Interview with Dr. Cortney Baker
What got you interested in empowering female leaders?
When I started conducting my doctoral research I came across some startling statistics that I couldn’t believe: The healthcare industry is approximately 75-80% female; however, at the top levels of leadership, only 11% of healthcare CEOs are women. As a female CEO in healthcare, that was puzzling to me and I wanted to research to find out what challenges women faced when advancing their careers in healthcare. But, then I found that the healthcare industry is actually ahead of the curve—in the S&P 500, less than 6% of CEOs are female.
Then, digging further, I stumbled across two additional statistics that affirmed that something had to be done:
- A NYT headline from 2012 that said, “Fewer women run big companies than men named John”; and,
- If we continue on at the rate of progress we’ve been on from 2012-2015, women are more than 100 years away from gender parity at the C-level. (research conducted by McKinsey & Co. along with LeanIn)
I knew, at that point, I had two choices: I could sit back and wait for someone else to come along and fight for change, or I could do it. I have two young daughters at home, and for me, that choice was easy. I am committed to ensuring that they, and future generations of females, have a better future.
As a result, now I speak globally about women, leadership, and strategies to support the advancement of women in leadership roles. I also mentor women to help them navigate the maze of their careers.
What misconceptions do you think exist with respect to female leadership?
My research identified four main challenges women face when advancing their careers. Those challenges aren’t industry-specific; they are gender-specific. One of the four challenges women face is gender-based discrimination, which is comprised of three factors.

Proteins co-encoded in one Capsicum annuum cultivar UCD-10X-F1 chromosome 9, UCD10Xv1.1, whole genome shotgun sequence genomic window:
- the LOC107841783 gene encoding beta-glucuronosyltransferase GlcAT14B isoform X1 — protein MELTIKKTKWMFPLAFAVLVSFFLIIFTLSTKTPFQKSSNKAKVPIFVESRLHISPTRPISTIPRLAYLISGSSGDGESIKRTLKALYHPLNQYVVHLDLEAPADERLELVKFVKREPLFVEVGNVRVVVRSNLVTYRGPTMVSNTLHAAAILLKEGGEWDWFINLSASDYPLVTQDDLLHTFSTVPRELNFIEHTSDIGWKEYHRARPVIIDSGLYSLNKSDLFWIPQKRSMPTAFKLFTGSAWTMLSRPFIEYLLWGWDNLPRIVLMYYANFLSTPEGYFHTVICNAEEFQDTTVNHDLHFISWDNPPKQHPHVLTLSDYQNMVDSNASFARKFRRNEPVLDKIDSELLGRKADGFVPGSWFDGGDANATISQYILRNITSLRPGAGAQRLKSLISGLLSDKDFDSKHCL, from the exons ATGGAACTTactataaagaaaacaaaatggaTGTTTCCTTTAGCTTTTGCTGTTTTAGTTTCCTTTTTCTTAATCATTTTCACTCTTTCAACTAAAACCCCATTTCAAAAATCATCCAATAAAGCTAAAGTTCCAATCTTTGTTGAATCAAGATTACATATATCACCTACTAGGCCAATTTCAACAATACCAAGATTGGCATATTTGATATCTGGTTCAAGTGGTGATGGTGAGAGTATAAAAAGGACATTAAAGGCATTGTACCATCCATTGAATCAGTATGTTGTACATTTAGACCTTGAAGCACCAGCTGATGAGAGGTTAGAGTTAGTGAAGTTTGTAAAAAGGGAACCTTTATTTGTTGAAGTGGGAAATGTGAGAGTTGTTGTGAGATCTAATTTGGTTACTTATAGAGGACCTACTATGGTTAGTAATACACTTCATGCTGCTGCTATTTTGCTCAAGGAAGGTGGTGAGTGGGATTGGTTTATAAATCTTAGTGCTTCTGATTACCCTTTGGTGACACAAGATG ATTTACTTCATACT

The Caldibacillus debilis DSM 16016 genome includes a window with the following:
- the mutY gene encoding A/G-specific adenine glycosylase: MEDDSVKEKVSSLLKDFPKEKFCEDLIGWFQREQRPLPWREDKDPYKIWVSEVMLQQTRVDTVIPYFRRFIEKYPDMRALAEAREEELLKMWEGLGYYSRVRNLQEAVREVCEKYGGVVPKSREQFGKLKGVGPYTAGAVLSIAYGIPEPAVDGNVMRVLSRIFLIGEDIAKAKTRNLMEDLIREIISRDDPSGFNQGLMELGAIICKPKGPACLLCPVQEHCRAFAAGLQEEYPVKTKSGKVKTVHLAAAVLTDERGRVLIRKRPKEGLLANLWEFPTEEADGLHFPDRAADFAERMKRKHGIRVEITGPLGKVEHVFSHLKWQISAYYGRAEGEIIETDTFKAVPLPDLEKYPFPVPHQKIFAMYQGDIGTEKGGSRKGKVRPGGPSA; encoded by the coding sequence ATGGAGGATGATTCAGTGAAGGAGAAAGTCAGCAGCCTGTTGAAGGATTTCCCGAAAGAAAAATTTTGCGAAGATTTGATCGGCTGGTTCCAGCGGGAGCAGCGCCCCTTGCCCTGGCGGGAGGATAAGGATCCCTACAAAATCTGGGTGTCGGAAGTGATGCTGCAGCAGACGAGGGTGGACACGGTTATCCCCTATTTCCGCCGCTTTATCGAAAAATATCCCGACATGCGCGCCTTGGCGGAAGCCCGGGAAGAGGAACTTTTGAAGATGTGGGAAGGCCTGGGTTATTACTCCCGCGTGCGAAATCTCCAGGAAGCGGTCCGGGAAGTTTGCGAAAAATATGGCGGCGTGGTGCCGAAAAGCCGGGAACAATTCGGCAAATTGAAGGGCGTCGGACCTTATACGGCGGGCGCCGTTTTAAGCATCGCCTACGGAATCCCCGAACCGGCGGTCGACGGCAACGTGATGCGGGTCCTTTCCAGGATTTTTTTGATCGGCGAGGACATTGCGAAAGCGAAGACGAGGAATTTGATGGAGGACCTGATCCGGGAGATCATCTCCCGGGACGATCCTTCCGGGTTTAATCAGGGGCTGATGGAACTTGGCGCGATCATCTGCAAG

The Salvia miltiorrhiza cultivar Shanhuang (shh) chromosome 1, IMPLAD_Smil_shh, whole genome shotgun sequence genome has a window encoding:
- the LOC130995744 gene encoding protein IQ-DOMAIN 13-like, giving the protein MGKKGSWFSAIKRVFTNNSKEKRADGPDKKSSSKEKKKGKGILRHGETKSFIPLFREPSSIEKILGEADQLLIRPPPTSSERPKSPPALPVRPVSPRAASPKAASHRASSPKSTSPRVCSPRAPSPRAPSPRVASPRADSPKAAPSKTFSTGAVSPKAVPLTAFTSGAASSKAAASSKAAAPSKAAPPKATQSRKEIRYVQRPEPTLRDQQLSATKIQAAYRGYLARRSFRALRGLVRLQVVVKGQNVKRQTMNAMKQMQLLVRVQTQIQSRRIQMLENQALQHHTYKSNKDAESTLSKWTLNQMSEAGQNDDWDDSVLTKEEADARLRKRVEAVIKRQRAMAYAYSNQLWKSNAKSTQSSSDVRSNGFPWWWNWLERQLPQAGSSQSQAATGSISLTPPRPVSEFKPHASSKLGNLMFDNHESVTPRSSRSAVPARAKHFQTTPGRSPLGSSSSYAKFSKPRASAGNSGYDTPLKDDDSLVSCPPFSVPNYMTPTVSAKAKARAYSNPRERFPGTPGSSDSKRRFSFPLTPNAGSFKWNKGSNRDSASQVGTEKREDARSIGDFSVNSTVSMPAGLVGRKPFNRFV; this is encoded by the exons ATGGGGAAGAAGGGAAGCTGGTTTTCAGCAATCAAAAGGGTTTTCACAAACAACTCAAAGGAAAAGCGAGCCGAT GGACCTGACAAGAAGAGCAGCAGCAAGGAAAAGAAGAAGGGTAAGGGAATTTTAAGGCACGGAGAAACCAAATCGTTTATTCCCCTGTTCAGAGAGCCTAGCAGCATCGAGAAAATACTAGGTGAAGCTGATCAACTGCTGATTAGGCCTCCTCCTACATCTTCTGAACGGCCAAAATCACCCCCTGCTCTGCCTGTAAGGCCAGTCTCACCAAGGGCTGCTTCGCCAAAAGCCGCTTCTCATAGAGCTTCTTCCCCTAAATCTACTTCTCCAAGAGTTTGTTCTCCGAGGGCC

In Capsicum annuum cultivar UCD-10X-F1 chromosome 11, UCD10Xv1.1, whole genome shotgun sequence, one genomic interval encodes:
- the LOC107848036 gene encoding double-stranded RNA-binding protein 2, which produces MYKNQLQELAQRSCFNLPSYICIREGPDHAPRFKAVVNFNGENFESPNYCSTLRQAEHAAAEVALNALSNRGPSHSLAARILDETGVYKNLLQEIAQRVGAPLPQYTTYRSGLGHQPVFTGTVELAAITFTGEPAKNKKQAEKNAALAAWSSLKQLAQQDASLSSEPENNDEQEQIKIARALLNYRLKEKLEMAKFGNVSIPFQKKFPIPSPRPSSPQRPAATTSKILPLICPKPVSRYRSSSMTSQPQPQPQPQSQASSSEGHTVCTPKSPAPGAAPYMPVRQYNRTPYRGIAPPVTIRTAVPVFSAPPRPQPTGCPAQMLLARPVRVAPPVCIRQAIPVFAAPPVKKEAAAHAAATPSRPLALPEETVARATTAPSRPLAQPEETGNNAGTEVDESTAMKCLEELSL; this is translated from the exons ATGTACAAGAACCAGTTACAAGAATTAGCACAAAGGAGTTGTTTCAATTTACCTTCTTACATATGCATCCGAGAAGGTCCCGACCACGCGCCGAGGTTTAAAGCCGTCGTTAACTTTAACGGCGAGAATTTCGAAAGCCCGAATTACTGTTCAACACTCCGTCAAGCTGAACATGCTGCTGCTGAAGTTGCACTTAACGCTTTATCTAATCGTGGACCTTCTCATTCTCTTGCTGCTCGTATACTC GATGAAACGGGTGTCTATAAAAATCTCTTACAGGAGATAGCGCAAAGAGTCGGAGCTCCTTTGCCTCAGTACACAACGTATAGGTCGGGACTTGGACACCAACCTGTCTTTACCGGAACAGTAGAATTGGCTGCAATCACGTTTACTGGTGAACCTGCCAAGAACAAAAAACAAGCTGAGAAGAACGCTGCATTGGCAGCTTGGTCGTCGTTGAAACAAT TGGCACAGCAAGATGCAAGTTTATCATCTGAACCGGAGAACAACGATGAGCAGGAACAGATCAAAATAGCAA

The first factor of gender-based discrimination is the dynamics of power between men and women relationships.
The second factor of gender-based discrimination, though, is often overlooked, and that’s the dynamics of power in relationships among women. Women very often are reported as being the worst enemies of other women. I know from my own experience that I faced women attempting to sabotage my advancement. I heard from numerous women that they, too, had faced women holding them back from career growth.
The third factor of gender-based discrimination in leadership is referred to as the double bind—women are damned if we do, damned if we don’t. This factor is fueled by stereotypes of how leaders are expected to behave with agentic characteristics, or traits that are deemed more masculine (i.e., strong, dominant, assertive, etc.); whereas women are generally expected to behave with more communal traits such as being nurturing, caring, considerate, selfless, etc. When women demonstrate agentic behaviors, they are behaving in contrast to their societal expectations, hence the double-bind. This misconception is also often overlooked with respect to female leadership.
What do you think lies in store for the future of the workplace?
Because of the #MeToo movement, workplace dynamics are being analyzed more closely; we are definitely in an interesting time. I think that, coupled with millennials being in the workforce, will now result in some much-needed transparency in corporate operations.
Women are finding power in their voices and standing up for things that would have, in the past, been dealt with in secrecy (if dealt with at all). The tides are turning, for the better, and because women are finding empowerment by standing up for themselves, things like sexual harassment and unequal pay will no longer be accepted practices of employment. Granted, change won’t occur overnight, but incremental steps in the right direction make big progress.
How do you prepare for speaking engagements?
When preparing for an upcoming speaking engagement, I spend a lot of time researching the event that has so graciously asked me to share my knowledge. Speaking to an audience is a privilege, a gift—and I don’t take that lightly. I want to know the audience, know what their challenges are, know what they’re facing, and know how I can best serve them. By speaking to the meeting planner to find this information out, I tailor my presentation to fit their needs.
Describe yourself in 3 words